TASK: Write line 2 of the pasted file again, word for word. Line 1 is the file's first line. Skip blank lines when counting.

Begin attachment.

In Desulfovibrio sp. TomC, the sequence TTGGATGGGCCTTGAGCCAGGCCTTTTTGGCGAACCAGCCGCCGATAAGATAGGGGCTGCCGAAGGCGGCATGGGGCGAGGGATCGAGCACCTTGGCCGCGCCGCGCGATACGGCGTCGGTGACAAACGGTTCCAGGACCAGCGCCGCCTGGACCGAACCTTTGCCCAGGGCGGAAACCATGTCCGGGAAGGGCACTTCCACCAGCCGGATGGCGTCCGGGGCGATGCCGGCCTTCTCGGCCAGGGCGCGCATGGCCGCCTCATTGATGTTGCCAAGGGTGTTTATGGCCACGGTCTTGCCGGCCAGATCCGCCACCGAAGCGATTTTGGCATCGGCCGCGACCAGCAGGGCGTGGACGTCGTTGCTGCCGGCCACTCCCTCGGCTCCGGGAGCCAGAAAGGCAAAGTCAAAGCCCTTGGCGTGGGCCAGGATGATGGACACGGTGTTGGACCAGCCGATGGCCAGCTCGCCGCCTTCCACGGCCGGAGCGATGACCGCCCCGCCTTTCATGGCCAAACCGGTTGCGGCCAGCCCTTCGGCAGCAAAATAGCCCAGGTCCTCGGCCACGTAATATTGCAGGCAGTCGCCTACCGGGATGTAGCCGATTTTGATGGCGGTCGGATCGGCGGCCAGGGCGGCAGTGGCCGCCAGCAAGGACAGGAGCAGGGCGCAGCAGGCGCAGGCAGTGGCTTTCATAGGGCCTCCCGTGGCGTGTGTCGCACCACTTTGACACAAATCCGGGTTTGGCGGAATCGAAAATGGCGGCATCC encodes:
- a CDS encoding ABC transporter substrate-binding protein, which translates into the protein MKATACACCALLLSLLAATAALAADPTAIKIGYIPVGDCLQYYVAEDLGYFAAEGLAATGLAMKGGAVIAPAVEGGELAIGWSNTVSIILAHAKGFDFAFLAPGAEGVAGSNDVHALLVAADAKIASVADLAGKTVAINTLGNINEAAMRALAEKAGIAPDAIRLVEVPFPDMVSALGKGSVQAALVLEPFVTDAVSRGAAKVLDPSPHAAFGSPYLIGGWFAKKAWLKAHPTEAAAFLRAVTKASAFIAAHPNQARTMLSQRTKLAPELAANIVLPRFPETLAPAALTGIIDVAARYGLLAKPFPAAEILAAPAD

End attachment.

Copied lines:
- a CDS encoding ABC transporter substrate-binding protein, which translates into the protein MKATACACCALLLSLLAATAALAADPTAIKIGYIPVGDCLQYYVAEDLGYFAAEGLAATGLAMKGGAVIAPAVEGGELAIGWSNTVSIILAHAKGFDFAFLAPGAEGVAGSNDVHALLVAADAKIASVADLAGKTVAINTLGNINEAAMRALAEKAGIAPDAIRLVEVPFPDMVSALGKGSVQAALVLEPFVTDAVSRGAAKVLDPSPHAAFGSPYLIGGWFAKKAWLKAHPTEAAAFLRAVTKASAFIAAHPNQARTMLSQRTKLAPELAANIVLPRFPETLAPAALTGIIDVAARYGLLAKPFPAAEILAAPAD